Own The Internet’ Hackathon: Post Mortem


Following the Sia and Namebase hackathon via gitcoin I recieved a runner up prize of 250 HNS and this pretty fun shirt, but handybot also got used in production for a bit in the HandshakeTalk telegram chat group, which was great to see.

The following is a recap of the use of the bot and some lessons for using telegram bots in a production environment.

Handybot in production

I posted to twitter that I had made handybot for the hackathon, and the moderator for the HandshakeTalk telegram channel asked if he could add it to the group. I was intrigued to see how the bot handled a pretty active channel, and I was also a bit eager for the opportunity because that was the exact venue handbybot was designed for.

The bot failed amazingly! The first challenge was standing it up on a server, which I had done for the hackathon, and also running it against a db to query the HSN price. I wanted the bot to also give the HNS/USD crossrate, but I didn’t want to just forward api calls to the namebase api, as it would blow out the api call quota. So for some interval, handybot would write the HNS price to mongoDB and then any user requesting the price from the bot would result in a db call, rather than an api call.

All of this was working fine, and handybot was added to the telegram channel. It worked for a bit. Success!

Handybot falls down

Someone was able to take down the bot by feeding it null values, which was a greate test case. The bot was hardened against this, but ultimately the bot was sending garbage responses to the chat channel in certain cases, in which it was determined that the bot should be removed.

I did not have time to debug all the issues at the time, and considering the running costs, I suggested removing the bot from the channel, and later shut down the server. So Handybot had a short but brilliant run, of which I am proud and grateful for.


I was able to learn a couple things about running telegram bots in the wild. I still maintain GSBitBot so I was interested in how to keep Handybot running and hardening against a large user base.

I was able to account for the null value issue, as well as other bad values, from cheeky users poking the bot. There is also an issue I came across, while researching garbage return values, where users making requests to the bot from countries that block telegram can result in error messages:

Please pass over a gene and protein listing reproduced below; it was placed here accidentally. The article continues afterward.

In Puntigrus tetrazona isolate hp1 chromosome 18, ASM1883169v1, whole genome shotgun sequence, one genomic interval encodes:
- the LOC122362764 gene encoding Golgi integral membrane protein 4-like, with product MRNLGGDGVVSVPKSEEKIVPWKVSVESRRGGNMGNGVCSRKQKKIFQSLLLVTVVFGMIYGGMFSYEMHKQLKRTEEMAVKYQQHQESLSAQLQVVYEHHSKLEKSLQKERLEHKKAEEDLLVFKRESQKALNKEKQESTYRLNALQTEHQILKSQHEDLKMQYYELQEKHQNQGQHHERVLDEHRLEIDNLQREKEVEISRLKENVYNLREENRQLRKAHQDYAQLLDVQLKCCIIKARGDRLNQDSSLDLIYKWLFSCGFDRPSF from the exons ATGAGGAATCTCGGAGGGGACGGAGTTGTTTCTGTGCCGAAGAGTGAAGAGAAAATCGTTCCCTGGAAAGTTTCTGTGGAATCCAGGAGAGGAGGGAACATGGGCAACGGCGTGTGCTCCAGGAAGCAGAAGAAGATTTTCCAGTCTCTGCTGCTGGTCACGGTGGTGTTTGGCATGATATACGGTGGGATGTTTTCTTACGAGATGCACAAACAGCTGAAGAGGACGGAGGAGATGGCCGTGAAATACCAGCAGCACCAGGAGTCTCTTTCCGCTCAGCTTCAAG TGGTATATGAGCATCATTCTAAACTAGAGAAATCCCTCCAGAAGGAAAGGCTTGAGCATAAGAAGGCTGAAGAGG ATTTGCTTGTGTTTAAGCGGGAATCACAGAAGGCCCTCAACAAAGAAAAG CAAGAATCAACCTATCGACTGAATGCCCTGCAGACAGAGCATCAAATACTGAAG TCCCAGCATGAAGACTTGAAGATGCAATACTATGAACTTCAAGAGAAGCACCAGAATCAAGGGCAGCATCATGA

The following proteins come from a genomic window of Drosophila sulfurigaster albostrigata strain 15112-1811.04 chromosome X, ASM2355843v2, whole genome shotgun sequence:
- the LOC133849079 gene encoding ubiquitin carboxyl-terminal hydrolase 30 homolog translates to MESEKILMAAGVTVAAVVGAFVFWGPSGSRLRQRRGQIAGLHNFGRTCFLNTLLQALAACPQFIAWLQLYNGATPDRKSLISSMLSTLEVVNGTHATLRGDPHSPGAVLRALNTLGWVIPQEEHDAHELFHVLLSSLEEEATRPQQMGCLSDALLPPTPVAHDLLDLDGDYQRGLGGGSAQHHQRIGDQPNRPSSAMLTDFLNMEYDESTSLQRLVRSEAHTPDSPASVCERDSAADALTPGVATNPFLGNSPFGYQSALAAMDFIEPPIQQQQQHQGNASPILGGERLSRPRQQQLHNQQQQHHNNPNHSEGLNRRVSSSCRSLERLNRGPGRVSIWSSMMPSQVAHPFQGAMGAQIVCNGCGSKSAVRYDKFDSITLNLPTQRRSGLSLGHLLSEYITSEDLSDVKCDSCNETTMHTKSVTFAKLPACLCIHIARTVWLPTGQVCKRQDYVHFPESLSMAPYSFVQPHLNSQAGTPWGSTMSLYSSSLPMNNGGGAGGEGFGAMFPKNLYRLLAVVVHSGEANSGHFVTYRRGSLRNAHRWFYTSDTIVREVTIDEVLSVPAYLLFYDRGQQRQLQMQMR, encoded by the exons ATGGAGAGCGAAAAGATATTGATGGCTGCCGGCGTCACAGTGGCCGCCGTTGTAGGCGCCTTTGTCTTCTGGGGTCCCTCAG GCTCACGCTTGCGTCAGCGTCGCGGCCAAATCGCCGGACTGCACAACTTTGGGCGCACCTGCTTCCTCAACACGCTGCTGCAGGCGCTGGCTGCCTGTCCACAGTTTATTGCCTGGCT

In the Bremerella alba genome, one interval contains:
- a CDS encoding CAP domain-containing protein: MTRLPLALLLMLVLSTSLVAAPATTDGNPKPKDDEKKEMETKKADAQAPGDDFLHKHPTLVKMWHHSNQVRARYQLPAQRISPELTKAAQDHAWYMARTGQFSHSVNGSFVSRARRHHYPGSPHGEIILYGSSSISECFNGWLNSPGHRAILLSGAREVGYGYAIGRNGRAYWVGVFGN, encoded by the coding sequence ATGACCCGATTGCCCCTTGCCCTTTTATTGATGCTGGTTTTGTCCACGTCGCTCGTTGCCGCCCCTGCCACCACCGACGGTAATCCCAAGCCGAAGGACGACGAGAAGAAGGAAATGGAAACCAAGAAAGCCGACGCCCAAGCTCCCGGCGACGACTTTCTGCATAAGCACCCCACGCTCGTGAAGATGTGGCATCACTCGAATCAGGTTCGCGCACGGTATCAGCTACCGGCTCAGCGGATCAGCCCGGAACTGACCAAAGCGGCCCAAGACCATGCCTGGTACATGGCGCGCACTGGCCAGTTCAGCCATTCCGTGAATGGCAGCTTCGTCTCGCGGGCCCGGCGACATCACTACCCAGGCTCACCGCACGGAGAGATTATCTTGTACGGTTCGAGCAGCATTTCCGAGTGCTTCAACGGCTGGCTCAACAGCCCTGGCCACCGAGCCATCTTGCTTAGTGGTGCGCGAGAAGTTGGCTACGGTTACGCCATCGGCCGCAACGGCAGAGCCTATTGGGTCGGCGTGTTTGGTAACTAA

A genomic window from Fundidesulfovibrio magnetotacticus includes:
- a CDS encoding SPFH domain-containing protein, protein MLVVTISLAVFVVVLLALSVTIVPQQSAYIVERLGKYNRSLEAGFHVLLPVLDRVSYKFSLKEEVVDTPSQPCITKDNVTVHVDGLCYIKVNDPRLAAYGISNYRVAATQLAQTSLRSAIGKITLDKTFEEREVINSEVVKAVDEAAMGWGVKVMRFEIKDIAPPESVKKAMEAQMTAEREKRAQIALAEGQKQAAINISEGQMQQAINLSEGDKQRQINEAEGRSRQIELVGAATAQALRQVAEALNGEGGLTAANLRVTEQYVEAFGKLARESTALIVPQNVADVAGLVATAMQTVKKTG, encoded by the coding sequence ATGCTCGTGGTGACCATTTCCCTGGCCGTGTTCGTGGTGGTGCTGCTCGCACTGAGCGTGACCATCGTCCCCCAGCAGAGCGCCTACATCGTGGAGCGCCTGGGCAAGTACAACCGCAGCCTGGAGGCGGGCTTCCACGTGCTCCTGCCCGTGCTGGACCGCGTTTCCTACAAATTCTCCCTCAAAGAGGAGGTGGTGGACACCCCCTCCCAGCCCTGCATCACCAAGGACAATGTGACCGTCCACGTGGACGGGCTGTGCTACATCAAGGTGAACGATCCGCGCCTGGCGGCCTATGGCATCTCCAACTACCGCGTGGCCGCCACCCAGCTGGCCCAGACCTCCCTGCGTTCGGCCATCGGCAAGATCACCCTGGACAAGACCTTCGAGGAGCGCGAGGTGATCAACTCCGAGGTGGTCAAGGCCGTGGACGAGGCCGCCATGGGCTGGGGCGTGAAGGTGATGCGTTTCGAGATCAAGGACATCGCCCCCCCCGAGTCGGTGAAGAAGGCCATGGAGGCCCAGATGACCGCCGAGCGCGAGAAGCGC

error: [polling_error] {"code":"EFATAL","message":"EFATAL: Error: getaddrinfo EAI_FAIL api.telegram.org api.telegram.org:443"}

This can happen if uses from, say, the Russian Federation make a request to the bot. This solution dicussed here is to use a SOCKS5 proxy. I wasn’t interested in implementing this, nor paying for a proxy service, so I never hardened against this.

I did, however, add better error checking to Handybot and the other maintained bot to account for all possible errors that are described in the telegram bot api documentation which are detailed in the node-telegram-bot-api documentation as well.

The polling errors can be handled with:

bot.on('polling_error', (error) => {
  console.log(error.code);  // => 'EFATAL'

and any webhook errors:

bot.on('webhook_error', (error) => {
  console.log(error.code);  // => 'EPARSE'

After adding error checking for these, GSBitBot has been running smoothly so far. Handybot is not currently running, but these additional checks should have caught any unwarranted return messages from the bot back to the channel, and the bot would most likely run just fine there.

Note GSBitBot runs without incident for long periods of time, in the order of months. Every now and again it will become unresponsive. Adding the additional error check is being tested in a production environment, as this bot is public, to see if the error checking makes the bot more resilient.

Bye For Now

The hackathon was a fun experience, and it was great to have the project used for its designed purpose, even if only for a brief, shining moment. We love you Handybot!


disclaimer: these musings are offered, at best, as educational, and at worst for entertainment purposes. Do not take action on the descriptions above, as they contain risks, and are not intended as financial advice. Do not do anything above.

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